Marriott Vacations Is a Free-Cash-Generating, Deal-Closing Machine

Even with some headwinds in the most recent quarter, the company is seeing a great return on sales and marketing. Long-term industry tailwinds and company-specific strengths should keep things heading up.

May 3, 2014 at 8:30AM

While the hospitality industry at large is growing on both a consumer and business level, the world of timeshares may be even better. Marriott Vacations Worldwide (NYSE:VAC), one of the industry's biggest players, is poised to continue rising on both industry trends and competitive advantages. The company is seeing higher contract sales and development margin, even while tours of properties (where sales are sourced) in the core U.S. market fell year over year in its first quarter. The time-share-only Vacations Worldwide stock has gone nowhere but up since spinning off from parent Marriott International in late 2011 -- appreciating more than 215% in value. Investors are likely due for even more gains. 

The advantages of vacation ownership
Many shudder at the thought of being in a small vanilla room, lured by the promise of free tickets to Disney World if you listen to just one simple presentation, but that's how the timeshare business works -- and it does work. These are marketing-oriented businesses with a proven track record of converting leads on the back of sales gimmicks. Timeshares fit the economic climate: Compared to owning a vacation home, they are maintenance-free, relatively low-cost leisure options that allow customers a variety of locations in which to spend their travel time.

A key to the business is consistent new customer generation, as turnover can be high. Marriott Vacations is addressing this via new locations and greater outreach programs. While the aforementioned tour numbers were down in the U.S., the company is gaining traction with new customers as evidenced by a higher value per guest. VPG rose 6.5% in the past quarter, making for a two-year gain of nearly 18%.

Value per guest is a great metric to watch for timeshare businesses, as it's essentially a unit measure of sales efficiency. While a retailer may look at sales per square foot or comparable sales, this metric looks at the sales volume for a given period divided by the number of groups toured. In context, Marriott Vacations is showing fewer groups than it would like (part of this is weather-related from the recent quarter), but making more per tour, on average.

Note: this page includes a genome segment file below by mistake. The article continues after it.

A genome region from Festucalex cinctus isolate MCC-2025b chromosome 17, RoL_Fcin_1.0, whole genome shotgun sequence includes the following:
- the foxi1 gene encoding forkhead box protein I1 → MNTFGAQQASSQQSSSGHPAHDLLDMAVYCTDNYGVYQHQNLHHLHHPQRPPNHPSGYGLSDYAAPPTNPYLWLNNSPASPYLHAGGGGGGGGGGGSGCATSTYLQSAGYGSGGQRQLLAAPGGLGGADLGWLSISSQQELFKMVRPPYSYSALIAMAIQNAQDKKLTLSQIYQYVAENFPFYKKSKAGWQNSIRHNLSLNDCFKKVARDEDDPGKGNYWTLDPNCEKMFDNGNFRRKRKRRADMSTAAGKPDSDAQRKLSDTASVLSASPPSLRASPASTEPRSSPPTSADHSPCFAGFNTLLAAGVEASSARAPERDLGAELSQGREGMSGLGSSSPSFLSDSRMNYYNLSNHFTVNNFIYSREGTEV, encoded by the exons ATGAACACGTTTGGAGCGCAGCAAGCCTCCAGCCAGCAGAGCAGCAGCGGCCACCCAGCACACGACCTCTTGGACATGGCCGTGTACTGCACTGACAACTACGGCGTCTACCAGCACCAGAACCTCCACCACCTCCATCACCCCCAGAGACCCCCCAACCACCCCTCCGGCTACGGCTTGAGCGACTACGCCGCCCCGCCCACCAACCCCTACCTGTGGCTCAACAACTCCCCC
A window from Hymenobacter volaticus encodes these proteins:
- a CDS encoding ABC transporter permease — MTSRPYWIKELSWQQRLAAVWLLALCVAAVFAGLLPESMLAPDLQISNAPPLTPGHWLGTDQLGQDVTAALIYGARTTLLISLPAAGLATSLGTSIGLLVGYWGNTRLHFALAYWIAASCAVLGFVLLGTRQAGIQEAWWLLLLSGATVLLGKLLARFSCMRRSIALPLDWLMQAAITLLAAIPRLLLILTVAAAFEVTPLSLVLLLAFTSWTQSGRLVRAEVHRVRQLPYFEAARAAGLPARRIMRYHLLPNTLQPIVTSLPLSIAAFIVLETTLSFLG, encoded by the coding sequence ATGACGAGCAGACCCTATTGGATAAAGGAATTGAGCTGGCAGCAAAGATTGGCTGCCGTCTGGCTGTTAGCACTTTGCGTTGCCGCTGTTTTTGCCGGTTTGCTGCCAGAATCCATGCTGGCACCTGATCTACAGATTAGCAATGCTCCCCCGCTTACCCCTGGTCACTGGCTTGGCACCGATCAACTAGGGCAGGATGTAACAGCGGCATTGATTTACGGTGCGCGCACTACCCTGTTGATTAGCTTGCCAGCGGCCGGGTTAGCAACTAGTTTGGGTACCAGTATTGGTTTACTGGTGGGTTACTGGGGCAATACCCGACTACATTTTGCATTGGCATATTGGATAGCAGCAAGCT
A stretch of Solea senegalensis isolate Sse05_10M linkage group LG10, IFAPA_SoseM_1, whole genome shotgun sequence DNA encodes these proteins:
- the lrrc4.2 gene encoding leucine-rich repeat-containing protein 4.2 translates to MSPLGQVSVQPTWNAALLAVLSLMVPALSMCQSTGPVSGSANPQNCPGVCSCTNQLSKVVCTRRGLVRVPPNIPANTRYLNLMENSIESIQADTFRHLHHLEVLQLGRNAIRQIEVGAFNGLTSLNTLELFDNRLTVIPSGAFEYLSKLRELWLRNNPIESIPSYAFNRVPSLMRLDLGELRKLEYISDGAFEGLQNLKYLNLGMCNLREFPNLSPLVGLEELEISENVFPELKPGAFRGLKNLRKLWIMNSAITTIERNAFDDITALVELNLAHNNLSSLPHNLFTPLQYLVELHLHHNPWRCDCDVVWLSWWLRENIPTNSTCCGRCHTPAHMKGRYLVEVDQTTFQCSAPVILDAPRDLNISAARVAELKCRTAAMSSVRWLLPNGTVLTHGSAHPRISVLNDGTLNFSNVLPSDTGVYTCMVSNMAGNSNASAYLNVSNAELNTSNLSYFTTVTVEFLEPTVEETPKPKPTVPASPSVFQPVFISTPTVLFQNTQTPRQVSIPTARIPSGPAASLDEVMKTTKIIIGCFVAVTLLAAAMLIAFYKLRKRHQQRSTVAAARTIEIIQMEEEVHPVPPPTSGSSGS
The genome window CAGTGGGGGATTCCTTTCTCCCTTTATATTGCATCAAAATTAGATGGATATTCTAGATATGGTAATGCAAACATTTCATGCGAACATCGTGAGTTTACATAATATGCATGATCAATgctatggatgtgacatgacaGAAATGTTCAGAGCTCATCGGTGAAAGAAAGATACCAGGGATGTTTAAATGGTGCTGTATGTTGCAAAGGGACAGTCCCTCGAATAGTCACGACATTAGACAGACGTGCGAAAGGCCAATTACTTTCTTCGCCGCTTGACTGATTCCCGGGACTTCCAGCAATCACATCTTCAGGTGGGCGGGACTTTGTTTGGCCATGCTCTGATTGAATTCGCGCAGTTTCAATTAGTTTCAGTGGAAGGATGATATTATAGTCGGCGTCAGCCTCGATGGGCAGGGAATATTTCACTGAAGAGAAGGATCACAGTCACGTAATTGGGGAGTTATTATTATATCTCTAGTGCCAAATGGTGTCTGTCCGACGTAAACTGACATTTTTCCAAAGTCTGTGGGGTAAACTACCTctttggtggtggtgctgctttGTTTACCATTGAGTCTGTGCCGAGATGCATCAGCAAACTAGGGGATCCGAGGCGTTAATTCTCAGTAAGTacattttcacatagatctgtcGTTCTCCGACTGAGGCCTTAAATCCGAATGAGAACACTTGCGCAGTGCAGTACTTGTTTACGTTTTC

Contract sales get up-front cash and the customer in the door, but the fun doesn't stop there. Marriott Vacations' resort management segment makes a high-margin mint from association fees, club dues, and other areas. In the recent quarter, the segment booked a 12.5% revenue gain to $18 million.

The road ahead
Marriott Vacations' recent success is largely due to its sales and marketing efficiency. This is the single most important thing for investors to watch in timeshare earnings reports. Salespeople's ability to close prospects keeps the business moving forward. With its positive trends, management increased the low end of its guidance for free cash flow $10 million to $145 million for the full year. The high end remains at $160 million.

For a sub-$2 billion market cap, the business has an attractive free cash yield (about 8% on the high end). On top of that, an overall shareholder value-oriented management team and strong industry tailwinds points to good things in the near term and beyond. Marriott is a trustworthy, iconic name throughout the world of hospitality and leisure. The timeshare business, though a stand-alone organization, continues that trend.

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Michael Lewis has no position in any stocks mentioned. The Motley Fool has no position in any of the stocks mentioned. Try any of our Foolish newsletter services free for 30 days. We Fools may not all hold the same opinions, but we all believe that considering a diverse range of insights makes us better investors. The Motley Fool has a disclosure policy.

4 in 5 Americans Are Ignoring Buffett's Warning

Don't be one of them.

Jun 12, 2015 at 5:01PM

Admitting fear is difficult.

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David Hanson owns shares of Berkshire Hathaway and American Express. The Motley Fool recommends and owns shares of Berkshire Hathaway, Google, and Coca-Cola.We Fools don't all hold the same opinions, but we all believe that considering a diverse range of insights makes us better investors. The Motley Fool has a disclosure policy.

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